|CR||Work that is performed as satisfactory graduate work (B– or better). A grade of “CR” is reserved for courses designated by a department, involving internships, a thesis, practicums, or specified courses.|
|NC||Unsatisfactory graduate work (School of Education only)|
|F*||Work that is unsatisfactory *The School of Education (MAT, MA and EdS) does not utilize the “F” Grade.|
|ZF||An incomplete which was not completed within one year of the end of the course. ZF is treated the same as an F or NC for all cases involving GPA, academic warning, probation, and dismissal.|
|W||Withdrawn from the course|
A student in the School of Education may choose to receive Credit/No Credit, rather than a letter grade, by completing a grade choice form by the second week of classes. Education students must complete 33 credit hours with a B average or the equivalent.
Grades are available on the Internet to all students at the end of each scheduled term. (A hard copy is available upon request and may be requested online via the Academic Services Channel within Connections.)
University policies are provided in the current course catalog and course schedules. They are also available on the university website. This class is governed by the university’s published policies. The following policies are of particular interest:Academic Honesty
The university is committed to high standards of academic honesty. Students will be held responsible for violations of these standards. Please refer to the university’s academic honesty policies for a definition of academic dishonesty and potential disciplinary actions associated with it.Drops and Withdrawals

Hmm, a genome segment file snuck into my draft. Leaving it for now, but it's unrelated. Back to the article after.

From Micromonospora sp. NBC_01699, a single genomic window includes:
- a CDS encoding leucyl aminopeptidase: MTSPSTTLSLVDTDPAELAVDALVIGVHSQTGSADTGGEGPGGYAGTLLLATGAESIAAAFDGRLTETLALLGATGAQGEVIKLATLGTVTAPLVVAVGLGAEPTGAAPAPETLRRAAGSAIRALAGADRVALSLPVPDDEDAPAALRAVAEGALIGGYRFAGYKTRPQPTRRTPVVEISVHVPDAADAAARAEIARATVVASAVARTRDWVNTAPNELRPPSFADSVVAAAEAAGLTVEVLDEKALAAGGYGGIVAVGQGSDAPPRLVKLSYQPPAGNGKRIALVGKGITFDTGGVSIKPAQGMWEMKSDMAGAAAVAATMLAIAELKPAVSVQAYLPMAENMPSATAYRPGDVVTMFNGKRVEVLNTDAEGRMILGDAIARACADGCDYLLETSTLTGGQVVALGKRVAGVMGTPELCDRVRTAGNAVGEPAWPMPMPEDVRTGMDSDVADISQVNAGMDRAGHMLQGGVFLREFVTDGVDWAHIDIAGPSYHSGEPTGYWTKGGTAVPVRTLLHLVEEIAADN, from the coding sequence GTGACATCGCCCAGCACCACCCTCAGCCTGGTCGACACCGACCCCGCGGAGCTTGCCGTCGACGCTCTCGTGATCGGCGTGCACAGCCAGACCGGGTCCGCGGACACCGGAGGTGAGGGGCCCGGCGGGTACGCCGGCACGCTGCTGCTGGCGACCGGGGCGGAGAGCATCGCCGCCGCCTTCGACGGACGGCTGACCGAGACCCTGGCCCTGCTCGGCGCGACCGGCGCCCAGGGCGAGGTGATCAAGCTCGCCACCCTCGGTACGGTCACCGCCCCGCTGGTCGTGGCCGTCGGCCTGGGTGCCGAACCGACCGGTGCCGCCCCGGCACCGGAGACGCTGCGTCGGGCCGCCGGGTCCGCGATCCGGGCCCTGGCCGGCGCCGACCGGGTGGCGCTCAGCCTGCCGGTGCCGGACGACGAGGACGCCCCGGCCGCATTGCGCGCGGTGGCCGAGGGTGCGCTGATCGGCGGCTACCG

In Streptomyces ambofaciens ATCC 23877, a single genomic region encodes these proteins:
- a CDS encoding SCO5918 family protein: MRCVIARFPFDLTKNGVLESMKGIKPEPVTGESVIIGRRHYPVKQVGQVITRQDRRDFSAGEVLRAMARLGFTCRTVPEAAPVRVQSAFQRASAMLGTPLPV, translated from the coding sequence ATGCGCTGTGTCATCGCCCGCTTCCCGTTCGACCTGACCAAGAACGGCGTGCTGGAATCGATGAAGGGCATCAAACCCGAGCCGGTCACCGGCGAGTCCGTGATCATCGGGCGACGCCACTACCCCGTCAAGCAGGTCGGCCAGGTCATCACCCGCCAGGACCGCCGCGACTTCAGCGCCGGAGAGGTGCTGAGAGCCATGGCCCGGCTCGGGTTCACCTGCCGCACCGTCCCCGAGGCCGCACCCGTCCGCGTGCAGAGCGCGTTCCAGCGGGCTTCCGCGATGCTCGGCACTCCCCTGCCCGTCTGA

Please be aware that, should you choose to drop or withdraw from this course, the date on which you notify the university of your decision will determine the amount of tuition refund you receive. Please refer to the university policies on drops and withdrawals (published elsewhere) to find out what the deadlines are for dropping a course with a full refund and for withdrawing from a course with a partial refund.Special Services
If you have registered as a student with a documented disability at the Academic Resource Center (ARC) and are entitled to classroom or testing accommodations, please verify with your instructor at the beginning of the class that the instructor has received your accommodations letter from the ARC. If you have a disability and need academic accommodations but have not been documented with the ARC, please contact Barbara Stewart at (314)-968-7495 or firstname.lastname@example.org
Since every student is entitled to full participation in class without interruption, disruption of class by inconsiderate behavior is not acceptable. Students are expected to treat the instructor and other students with dignity and respect, especially in cases where a diversity of opinion arises. Students who engage in disruptive behavior are subject to disciplinary action, including removal from the course.Student Assignments Retained
From time to time, student assignments or projects will be retained by The Department for the purpose of academic assessment. In every case, should the assignment or project be shared outside the academic Department, the student's name and all identifying information about that student will be redacted from the assignment or project.Contact Hours for this Course
It is essential that all classes meet for the full instructional time as scheduled. A class cannot be shortened in length. If a class session is cancelled for any reason, it must be rescheduled.